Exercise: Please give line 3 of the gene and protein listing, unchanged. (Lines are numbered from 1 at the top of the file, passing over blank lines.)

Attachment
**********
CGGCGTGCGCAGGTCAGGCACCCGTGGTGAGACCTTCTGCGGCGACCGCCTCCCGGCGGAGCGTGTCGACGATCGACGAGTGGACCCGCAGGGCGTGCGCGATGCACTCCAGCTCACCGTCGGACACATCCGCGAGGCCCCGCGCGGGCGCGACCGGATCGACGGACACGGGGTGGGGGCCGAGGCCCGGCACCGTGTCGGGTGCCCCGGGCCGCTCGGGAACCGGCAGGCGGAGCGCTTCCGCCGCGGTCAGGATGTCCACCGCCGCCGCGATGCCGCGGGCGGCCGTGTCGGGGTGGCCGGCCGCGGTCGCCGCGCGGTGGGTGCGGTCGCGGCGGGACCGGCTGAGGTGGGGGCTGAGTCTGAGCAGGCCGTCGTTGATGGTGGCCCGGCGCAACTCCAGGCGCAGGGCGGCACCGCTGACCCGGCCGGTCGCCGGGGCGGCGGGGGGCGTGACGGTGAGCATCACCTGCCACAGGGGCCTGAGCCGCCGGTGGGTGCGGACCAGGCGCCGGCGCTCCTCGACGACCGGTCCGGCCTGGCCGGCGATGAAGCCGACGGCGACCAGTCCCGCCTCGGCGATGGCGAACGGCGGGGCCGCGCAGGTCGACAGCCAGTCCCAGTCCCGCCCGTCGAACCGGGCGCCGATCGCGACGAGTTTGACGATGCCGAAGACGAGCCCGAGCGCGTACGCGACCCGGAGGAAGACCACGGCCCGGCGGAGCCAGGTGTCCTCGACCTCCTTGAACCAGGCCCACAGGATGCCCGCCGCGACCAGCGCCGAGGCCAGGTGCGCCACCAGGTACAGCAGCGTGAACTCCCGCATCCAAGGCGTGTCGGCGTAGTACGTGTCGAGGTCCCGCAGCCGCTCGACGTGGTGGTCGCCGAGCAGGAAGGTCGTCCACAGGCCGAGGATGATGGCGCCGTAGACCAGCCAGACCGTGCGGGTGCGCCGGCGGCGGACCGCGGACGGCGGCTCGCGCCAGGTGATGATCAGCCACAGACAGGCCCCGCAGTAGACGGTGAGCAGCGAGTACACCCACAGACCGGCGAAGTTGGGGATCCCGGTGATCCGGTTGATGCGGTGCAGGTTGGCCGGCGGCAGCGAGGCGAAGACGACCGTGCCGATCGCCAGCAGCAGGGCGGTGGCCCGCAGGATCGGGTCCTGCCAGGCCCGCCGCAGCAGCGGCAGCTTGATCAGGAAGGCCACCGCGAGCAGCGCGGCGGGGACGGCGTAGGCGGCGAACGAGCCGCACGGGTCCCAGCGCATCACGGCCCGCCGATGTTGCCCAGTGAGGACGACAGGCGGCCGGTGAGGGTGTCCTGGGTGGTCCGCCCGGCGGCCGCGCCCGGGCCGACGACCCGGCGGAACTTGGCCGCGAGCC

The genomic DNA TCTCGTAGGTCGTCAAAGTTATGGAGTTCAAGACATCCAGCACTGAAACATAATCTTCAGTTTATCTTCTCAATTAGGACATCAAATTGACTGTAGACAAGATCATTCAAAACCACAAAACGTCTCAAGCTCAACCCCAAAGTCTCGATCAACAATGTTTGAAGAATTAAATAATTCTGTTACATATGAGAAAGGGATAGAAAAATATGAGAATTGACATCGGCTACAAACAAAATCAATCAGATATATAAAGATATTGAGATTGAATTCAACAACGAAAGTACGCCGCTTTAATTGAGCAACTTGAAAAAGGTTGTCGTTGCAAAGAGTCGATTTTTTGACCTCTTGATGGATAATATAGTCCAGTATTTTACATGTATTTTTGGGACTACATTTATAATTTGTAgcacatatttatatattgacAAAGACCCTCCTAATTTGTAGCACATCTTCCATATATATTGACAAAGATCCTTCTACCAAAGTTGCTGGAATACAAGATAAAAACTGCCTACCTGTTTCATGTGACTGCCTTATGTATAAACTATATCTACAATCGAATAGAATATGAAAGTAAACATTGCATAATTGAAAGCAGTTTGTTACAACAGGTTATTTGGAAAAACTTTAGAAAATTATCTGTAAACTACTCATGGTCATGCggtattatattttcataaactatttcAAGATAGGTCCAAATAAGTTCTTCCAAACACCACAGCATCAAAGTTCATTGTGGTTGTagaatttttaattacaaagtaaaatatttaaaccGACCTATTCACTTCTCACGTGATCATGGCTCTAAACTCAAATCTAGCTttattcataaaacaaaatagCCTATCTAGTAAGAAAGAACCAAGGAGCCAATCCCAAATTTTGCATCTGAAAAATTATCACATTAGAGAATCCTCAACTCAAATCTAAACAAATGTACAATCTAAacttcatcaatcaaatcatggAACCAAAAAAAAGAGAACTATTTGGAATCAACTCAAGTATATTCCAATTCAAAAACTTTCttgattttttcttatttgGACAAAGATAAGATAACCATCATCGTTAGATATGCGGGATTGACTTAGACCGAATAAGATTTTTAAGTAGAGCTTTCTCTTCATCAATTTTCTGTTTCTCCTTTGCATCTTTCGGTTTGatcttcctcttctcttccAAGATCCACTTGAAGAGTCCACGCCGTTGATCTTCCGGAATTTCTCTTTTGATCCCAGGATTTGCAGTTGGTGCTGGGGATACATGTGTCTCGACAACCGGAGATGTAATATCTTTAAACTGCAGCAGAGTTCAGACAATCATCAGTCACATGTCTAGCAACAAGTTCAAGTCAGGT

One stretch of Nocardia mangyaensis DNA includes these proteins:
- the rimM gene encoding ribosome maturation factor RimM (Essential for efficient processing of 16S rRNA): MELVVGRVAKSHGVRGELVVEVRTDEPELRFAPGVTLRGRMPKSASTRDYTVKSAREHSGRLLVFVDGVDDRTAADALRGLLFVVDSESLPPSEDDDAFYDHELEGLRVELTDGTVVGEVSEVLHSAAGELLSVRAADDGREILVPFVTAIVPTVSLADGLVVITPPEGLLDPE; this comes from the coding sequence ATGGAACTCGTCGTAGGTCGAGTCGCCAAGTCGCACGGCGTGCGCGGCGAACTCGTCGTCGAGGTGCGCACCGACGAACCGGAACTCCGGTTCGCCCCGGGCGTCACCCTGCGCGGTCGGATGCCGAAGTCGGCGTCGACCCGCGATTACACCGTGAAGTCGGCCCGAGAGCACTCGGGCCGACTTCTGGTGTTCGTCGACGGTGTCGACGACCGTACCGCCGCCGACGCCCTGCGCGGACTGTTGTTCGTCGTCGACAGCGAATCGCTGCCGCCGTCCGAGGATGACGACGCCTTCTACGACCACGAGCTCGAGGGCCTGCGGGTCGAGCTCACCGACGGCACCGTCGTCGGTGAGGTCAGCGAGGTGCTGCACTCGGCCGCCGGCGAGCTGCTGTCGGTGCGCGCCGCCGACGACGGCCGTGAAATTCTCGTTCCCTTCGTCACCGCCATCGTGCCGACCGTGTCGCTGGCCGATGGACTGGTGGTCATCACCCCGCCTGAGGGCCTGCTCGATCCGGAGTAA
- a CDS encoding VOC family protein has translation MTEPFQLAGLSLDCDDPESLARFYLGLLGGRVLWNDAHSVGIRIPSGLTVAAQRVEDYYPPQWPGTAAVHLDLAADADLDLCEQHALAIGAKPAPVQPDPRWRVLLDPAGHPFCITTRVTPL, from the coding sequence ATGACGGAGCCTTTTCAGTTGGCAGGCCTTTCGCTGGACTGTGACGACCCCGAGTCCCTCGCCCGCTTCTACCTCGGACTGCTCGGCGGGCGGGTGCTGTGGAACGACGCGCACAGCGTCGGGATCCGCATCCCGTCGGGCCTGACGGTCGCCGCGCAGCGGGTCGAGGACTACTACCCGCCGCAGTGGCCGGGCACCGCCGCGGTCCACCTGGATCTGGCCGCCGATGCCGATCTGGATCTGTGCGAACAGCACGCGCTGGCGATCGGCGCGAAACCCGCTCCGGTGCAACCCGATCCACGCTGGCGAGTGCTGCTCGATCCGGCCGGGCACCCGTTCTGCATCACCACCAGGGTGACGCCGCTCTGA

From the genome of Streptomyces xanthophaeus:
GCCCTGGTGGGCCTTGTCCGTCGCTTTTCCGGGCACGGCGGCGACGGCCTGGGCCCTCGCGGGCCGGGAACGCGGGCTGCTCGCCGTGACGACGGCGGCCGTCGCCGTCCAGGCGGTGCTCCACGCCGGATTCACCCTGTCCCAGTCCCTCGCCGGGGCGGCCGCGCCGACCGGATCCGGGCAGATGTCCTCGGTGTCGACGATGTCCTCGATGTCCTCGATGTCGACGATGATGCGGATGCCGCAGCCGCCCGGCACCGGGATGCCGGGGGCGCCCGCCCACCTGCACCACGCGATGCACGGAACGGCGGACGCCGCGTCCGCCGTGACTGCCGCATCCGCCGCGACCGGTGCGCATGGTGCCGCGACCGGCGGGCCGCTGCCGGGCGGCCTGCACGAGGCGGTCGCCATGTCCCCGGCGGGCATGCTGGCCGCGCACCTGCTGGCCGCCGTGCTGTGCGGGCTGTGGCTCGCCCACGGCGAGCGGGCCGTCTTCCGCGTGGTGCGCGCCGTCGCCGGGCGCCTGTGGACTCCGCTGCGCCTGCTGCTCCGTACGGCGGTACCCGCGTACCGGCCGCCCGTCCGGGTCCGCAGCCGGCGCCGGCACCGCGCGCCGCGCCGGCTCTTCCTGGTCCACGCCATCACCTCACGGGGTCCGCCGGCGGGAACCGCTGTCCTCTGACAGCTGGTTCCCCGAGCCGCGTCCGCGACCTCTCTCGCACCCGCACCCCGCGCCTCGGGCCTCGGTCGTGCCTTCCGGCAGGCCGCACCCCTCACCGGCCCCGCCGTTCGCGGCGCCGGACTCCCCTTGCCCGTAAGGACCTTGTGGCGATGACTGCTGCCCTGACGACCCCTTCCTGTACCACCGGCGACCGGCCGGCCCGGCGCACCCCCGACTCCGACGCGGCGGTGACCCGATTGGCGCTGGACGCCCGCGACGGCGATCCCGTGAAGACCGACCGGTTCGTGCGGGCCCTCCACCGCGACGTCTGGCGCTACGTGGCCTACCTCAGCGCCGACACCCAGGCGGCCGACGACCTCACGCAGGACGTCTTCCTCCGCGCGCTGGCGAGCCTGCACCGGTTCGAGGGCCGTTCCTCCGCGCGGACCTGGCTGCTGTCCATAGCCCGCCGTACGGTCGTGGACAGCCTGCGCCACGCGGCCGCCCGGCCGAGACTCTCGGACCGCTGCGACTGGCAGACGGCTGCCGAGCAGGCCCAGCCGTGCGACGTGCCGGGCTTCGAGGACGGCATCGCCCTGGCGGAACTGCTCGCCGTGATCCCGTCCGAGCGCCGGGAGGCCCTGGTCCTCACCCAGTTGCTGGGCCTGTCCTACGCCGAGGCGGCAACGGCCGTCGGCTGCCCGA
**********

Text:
One stretch of Nocardia mangyaensis DNA includes these proteins: